EDL systems are challenging and have a relatively high failure rate as opposed to other spacecraft subsystems. This is largely due to the extreme conditions and uncertainty that comes along with them. Failure of an EDL system can, unfortunately, leads to the death of the crew. The sacrifice of these astronauts has led to major improvements in astronaut safety and EDL procedures. For every successful EDL system, we owe our gratitude to these brave Cosmonauts and Astronauts.
Ad Astra Per Aspera, A rough road leads to the stars.
- Apollo 1 memorial
The Fallen Astronaut
The first death to occur due to EDL system failure was Vladimir Komarov on 24 April 1967. He was returning to Earth during the Soyuz-1 mission, and the parachute failed to deploy. He, unfortunately, died on impact. During the deceleration phase, the drogue parachute deployed successfully, but the main parachute never deployed. At this moment, Cosmonaut Komarov activated the backup parachute. However, as the drogue did not separate from the Soyuz capsule, the two parachutes entangled and were rendered useless. The capsule hit the ground with 40 m/s or 140 km/h, killing Komarov. It was only after impact that the retrorockets fired, setting the surroundings on fire.
On the 29th of June 1971, the Soyuz 11 spacecraft separated from Salyut 1 and the crew began to prepare for re-entry. After the separation of the habitation and service modules, the communication ended. The EDL system worked as expected bringing Georgy Dobrovolsky, Vladislav Volkov, and Viktor Patsayev back to earth. After the ground crew reached the capsule it was found that the three cosmonauts suffocated as the hatch between the habitation and return module was not airtight. Although the fatality occurred above the Karman line it is mentioned here as the separation of the modules is a part of the EDL sequence of Soyuz.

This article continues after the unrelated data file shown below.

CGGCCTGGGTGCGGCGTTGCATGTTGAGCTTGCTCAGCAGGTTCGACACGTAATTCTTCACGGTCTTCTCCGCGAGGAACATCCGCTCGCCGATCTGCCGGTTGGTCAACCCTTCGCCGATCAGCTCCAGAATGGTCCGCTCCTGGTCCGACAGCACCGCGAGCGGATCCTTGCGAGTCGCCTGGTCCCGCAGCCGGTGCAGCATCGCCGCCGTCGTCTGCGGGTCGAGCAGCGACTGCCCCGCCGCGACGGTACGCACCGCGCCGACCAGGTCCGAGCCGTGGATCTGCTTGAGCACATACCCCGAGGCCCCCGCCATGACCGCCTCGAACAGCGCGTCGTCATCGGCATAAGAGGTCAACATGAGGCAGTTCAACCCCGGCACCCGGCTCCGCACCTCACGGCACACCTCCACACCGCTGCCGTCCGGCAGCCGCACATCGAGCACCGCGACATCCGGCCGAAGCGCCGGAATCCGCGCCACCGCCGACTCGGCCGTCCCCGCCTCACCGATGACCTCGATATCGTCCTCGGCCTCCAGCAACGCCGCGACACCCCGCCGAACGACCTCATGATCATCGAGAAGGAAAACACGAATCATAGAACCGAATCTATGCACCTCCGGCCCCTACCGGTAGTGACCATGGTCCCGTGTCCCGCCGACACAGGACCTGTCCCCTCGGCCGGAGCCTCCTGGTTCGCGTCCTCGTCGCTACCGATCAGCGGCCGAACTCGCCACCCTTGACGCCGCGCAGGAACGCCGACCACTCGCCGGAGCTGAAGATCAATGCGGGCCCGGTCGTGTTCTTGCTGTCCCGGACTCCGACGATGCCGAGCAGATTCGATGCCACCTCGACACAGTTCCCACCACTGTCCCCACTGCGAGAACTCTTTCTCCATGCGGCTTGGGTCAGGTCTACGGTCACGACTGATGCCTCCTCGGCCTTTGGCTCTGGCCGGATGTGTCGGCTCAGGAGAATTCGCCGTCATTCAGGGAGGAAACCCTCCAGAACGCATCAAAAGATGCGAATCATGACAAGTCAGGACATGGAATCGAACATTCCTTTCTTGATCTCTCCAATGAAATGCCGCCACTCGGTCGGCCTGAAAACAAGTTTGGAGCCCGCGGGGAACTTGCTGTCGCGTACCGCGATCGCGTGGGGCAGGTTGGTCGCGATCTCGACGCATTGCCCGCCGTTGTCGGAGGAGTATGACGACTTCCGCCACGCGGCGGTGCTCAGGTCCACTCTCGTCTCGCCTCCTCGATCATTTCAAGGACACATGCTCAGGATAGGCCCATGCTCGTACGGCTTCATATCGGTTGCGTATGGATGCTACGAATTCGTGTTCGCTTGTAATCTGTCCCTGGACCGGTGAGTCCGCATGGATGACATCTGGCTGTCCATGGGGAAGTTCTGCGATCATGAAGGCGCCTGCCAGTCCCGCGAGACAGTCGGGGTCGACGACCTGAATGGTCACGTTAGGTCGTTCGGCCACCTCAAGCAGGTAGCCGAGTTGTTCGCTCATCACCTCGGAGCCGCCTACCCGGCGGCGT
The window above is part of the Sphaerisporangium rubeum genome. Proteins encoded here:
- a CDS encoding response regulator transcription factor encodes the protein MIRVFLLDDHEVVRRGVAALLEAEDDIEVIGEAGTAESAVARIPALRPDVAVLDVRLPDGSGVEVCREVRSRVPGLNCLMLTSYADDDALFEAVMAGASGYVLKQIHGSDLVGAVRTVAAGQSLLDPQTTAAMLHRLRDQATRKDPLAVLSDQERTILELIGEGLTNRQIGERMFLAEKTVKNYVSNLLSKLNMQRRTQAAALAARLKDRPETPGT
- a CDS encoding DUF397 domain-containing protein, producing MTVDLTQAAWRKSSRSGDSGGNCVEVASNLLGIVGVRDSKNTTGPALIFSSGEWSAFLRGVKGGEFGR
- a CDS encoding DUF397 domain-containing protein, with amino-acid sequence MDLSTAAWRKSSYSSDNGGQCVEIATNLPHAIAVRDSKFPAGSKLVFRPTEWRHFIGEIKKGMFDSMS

Soyuz 1 memorial
The final Russian fatality is a bit strange as it occurred during the training of Soviet Air Force Cosmonaut Training Group 11. Sergei Vozovikov drowned in water during recovery training in the Black Sea on the 11 of July 1993.
FLIR of the Columbia during breakup
The crash of Space Shuttle Columbia on the first of February 2003 led to the untimely demise of Rick D. Husband, William C. Mc Cool, Michael P. Anderson, David M. Brown, Kalpana Chawla, Laurel Clark and Ilan Ramon. The Mission, STS-107, launched on the 16th of January 2003 and re-entered on the 1st of February. The orbiter was struck by foam from the external tank during launch, which caused a gaping hole in the wing. During re-entry, hot gas found its way through this hole to the internals of the orbiter. At 13:59:32 UTC, this leads to an in-flight break up of the orbiter, killing the crew.
The latest fatality due to EDL failure was Virgin Galactic’s VSS Enterprise PF04 on the 31st of October 2014. Micheal Alsbury passed away due to premature deployment of the air brake onboard the spacecraft. This was a unique EDL failure as one of the pilots (Peter Siebold) survived the crash by parachuting from 50,000 feet.
Spaceship two after the crash
V0.2 - 17-04-2020